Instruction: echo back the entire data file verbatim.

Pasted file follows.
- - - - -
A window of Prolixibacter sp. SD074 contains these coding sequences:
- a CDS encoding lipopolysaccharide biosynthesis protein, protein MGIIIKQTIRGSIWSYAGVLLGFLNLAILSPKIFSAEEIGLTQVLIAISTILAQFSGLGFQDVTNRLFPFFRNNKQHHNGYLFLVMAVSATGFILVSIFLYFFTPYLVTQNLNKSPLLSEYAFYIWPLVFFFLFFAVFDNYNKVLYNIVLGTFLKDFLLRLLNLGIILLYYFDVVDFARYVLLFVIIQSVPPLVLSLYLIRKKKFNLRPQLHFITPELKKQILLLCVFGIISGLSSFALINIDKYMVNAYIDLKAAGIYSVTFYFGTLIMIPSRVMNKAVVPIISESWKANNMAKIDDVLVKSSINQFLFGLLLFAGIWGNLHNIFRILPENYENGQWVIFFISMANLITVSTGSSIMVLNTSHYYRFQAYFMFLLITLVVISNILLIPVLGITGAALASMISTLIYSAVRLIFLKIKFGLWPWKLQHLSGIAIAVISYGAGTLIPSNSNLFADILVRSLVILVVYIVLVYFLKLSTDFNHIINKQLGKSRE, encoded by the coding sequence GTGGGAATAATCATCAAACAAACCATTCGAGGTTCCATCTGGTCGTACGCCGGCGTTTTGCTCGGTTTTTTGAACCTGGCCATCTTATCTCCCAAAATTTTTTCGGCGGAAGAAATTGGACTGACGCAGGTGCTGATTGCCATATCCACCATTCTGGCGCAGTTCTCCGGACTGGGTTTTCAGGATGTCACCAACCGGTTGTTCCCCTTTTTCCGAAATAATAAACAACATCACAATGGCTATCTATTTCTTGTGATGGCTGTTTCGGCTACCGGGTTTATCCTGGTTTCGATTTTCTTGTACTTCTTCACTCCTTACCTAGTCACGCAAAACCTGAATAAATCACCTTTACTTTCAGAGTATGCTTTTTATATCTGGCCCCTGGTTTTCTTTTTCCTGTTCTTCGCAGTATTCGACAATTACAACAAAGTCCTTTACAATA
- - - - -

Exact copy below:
A window of Prolixibacter sp. SD074 contains these coding sequences:
- a CDS encoding lipopolysaccharide biosynthesis protein, protein MGIIIKQTIRGSIWSYAGVLLGFLNLAILSPKIFSAEEIGLTQVLIAISTILAQFSGLGFQDVTNRLFPFFRNNKQHHNGYLFLVMAVSATGFILVSIFLYFFTPYLVTQNLNKSPLLSEYAFYIWPLVFFFLFFAVFDNYNKVLYNIVLGTFLKDFLLRLLNLGIILLYYFDVVDFARYVLLFVIIQSVPPLVLSLYLIRKKKFNLRPQLHFITPELKKQILLLCVFGIISGLSSFALINIDKYMVNAYIDLKAAGIYSVTFYFGTLIMIPSRVMNKAVVPIISESWKANNMAKIDDVLVKSSINQFLFGLLLFAGIWGNLHNIFRILPENYENGQWVIFFISMANLITVSTGSSIMVLNTSHYYRFQAYFMFLLITLVVISNILLIPVLGITGAALASMISTLIYSAVRLIFLKIKFGLWPWKLQHLSGIAIAVISYGAGTLIPSNSNLFADILVRSLVILVVYIVLVYFLKLSTDFNHIINKQLGKSRE, encoded by the coding sequence GTGGGAATAATCATCAAACAAACCATTCGAGGTTCCATCTGGTCGTACGCCGGCGTTTTGCTCGGTTTTTTGAACCTGGCCATCTTATCTCCCAAAATTTTTTCGGCGGAAGAAATTGGACTGACGCAGGTGCTGATTGCCATATCCACCATTCTGGCGCAGTTCTCCGGACTGGGTTTTCAGGATGTCACCAACCGGTTGTTCCCCTTTTTCCGAAATAATAAACAACATCACAATGGCTATCTATTTCTTGTGATGGCTGTTTCGGCTACCGGGTTTATCCTGGTTTCGATTTTCTTGTACTTCTTCACTCCTTACCTAGTCACGCAAAACCTGAATAAATCACCTTTACTTTCAGAGTATGCTTTTTATATCTGGCCCCTGGTTTTCTTTTTCCTGTTCTTCGCAGTATTCGACAATTACAACAAAGTCCTTTACAATA